Fundraising key to success for CCU, other institutions

vgrooms@thesunnews.comFebruary 1, 2014 

Litchfield Education Center

Artist Jane Woodward leads a Lifelong Learning class in combined brush/palette knife painting at the Litchfield Education Center. Coastal Carolina University's Osher Lifelong Learning Institute received an endowment from the Osher Foundation in the summer of 2012, and it was the second-largest endowment for the university at over $1 million.


Loring Ross believes in giving back and, like many Coastal Carolina University alumni, is contributing to the success of the area’s only four-year institution, even though he is not a CCU graduate.

“I’ve lived here for 30 years, I’ve become a part of this community more than anywhere else, and I felt I should get more involved with education locally in this area, because this is my home,” said Ross, an area orthodontist and West Virginia University graduate. “I’m small potatoes - there are people doing a lot more – but I think everybody has an obligation to give back, and I think education is the place to do it.”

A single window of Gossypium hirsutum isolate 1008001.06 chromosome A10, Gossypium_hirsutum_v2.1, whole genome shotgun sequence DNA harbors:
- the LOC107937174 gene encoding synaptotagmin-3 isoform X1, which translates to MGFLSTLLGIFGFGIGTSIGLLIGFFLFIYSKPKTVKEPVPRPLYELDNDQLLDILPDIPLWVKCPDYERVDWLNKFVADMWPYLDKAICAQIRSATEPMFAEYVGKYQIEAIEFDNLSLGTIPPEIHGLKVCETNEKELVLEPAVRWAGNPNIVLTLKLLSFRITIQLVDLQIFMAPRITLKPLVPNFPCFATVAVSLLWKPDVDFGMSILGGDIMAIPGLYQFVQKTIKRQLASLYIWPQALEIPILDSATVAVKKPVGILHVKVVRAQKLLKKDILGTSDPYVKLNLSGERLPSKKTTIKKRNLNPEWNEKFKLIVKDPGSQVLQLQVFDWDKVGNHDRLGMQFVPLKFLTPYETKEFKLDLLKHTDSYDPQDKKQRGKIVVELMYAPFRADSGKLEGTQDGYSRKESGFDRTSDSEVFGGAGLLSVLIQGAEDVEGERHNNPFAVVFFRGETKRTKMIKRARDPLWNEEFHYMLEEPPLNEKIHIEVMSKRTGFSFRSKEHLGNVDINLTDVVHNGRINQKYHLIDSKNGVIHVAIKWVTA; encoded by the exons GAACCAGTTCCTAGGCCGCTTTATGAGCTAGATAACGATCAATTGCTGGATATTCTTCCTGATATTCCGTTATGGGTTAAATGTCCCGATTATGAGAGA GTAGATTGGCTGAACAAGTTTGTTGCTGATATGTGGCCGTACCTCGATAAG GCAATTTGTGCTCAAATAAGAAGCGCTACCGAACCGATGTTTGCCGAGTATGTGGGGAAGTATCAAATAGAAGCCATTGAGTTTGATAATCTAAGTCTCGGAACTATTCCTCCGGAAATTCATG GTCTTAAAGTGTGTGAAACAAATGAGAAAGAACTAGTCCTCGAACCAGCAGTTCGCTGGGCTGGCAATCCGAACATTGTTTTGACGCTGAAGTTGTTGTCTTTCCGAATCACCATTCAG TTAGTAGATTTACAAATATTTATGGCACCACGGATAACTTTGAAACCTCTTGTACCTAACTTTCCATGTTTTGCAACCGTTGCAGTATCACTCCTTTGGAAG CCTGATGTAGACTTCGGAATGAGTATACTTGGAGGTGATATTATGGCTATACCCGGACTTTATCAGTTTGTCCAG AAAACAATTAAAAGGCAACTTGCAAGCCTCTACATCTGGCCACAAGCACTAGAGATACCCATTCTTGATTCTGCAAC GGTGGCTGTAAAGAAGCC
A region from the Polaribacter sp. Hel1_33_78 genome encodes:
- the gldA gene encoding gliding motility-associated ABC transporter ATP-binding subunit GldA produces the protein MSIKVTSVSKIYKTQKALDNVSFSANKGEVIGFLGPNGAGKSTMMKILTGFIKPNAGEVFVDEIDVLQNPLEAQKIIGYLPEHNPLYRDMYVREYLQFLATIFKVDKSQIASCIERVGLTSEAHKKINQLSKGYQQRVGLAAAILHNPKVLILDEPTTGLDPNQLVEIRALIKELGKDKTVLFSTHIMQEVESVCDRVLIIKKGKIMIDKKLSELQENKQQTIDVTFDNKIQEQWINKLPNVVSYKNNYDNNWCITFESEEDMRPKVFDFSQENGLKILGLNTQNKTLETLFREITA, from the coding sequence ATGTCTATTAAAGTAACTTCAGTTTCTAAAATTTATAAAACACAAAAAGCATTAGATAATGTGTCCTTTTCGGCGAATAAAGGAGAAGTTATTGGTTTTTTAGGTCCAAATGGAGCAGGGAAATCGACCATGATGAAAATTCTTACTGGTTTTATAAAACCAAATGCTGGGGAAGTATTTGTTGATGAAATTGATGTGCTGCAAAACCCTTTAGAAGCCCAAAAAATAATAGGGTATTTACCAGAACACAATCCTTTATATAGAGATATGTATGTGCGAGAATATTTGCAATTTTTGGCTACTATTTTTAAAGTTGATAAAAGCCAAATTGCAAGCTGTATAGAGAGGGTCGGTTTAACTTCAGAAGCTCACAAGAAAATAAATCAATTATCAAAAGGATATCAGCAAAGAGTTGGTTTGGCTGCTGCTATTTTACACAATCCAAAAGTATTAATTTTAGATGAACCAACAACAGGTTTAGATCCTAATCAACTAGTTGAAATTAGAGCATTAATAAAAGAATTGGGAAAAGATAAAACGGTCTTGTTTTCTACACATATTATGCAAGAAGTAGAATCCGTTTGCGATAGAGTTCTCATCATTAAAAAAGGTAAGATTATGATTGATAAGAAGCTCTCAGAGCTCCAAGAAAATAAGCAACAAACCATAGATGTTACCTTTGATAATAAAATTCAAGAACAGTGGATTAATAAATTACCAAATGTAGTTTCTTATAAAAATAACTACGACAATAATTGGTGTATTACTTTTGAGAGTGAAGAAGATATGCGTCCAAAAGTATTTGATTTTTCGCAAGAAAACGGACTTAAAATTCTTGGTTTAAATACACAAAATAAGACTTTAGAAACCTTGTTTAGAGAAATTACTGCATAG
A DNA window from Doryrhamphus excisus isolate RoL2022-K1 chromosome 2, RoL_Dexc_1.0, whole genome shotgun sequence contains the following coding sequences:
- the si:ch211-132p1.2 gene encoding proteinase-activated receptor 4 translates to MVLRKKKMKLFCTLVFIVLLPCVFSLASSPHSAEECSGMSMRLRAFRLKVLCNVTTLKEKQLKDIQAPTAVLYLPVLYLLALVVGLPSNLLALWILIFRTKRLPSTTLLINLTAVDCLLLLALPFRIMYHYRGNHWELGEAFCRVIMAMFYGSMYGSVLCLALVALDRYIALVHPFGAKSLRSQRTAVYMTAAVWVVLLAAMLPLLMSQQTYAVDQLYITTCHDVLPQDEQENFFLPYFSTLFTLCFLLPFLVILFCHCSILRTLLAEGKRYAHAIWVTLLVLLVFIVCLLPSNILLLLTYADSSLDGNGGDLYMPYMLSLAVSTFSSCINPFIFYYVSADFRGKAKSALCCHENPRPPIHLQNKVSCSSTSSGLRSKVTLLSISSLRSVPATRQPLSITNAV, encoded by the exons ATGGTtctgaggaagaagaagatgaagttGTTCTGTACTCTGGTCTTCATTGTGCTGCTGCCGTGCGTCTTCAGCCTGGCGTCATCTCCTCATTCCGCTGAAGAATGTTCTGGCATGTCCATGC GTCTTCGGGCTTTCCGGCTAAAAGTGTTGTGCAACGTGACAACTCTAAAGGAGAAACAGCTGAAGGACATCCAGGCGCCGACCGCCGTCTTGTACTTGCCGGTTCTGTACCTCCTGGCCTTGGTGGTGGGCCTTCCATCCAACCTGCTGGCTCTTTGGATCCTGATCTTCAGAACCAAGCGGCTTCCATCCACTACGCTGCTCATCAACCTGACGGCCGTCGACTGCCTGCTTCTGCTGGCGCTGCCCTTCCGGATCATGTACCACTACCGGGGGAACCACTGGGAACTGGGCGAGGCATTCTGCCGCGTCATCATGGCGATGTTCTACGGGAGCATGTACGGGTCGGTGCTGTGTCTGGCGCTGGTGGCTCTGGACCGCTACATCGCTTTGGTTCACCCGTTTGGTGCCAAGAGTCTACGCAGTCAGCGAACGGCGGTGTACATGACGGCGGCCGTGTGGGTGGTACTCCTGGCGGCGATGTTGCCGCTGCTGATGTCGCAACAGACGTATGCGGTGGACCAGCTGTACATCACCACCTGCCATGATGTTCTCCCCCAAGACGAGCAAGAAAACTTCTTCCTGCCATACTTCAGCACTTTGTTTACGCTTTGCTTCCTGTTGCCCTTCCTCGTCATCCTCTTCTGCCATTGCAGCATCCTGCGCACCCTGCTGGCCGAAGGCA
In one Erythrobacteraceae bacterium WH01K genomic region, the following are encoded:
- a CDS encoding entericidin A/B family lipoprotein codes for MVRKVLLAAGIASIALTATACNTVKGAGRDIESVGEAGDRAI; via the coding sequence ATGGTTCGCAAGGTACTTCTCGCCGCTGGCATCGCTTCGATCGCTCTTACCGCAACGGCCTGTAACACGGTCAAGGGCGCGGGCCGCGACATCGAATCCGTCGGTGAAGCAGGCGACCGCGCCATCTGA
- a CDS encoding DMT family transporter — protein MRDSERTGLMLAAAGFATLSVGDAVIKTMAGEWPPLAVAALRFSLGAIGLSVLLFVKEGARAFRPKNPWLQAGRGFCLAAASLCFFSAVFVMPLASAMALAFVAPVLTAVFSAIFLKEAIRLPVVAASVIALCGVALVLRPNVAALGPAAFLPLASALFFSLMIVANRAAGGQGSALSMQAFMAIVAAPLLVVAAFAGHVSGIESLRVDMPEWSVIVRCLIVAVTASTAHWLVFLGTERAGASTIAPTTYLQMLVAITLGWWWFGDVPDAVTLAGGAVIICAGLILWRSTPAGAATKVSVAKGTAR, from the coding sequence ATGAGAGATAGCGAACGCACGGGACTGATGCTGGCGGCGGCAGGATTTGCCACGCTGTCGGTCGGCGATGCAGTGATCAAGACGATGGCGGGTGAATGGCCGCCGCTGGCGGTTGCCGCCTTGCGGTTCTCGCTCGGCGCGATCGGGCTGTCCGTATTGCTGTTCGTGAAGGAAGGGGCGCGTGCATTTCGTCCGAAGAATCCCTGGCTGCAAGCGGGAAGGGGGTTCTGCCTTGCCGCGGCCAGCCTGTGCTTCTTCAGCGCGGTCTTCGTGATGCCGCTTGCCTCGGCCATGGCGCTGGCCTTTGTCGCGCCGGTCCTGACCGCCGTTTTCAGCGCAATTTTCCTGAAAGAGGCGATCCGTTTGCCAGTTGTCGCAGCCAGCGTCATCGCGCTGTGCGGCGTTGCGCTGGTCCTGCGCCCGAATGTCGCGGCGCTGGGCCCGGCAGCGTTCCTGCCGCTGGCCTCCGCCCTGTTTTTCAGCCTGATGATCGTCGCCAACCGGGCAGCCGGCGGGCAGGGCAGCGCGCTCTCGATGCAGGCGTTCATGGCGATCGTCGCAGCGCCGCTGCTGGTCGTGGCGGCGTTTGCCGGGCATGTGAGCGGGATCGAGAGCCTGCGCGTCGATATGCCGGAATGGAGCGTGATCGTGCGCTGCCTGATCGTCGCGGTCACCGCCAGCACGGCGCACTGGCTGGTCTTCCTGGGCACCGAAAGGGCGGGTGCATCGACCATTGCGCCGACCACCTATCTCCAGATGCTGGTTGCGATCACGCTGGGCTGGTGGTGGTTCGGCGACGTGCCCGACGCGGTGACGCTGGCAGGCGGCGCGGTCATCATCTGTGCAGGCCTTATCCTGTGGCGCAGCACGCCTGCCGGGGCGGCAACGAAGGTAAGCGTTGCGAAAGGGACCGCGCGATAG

Ross started with $30,000 to endow a CCU scholarship, which will grow as he continues to work and contribute. The scholarship will go to a student who majors in biology, as Ross did, and maintains a 3.4 grade point average.

Colleges and universities depend on people such as Ross who donate money because they see the value of higher education and want to encourage success at either their alma mater or in the place they call home. Gifts can be made in several forms, such as cash and property, and have become increasingly crucial for public institutions that need to provide student scholarships and finance multiple goals.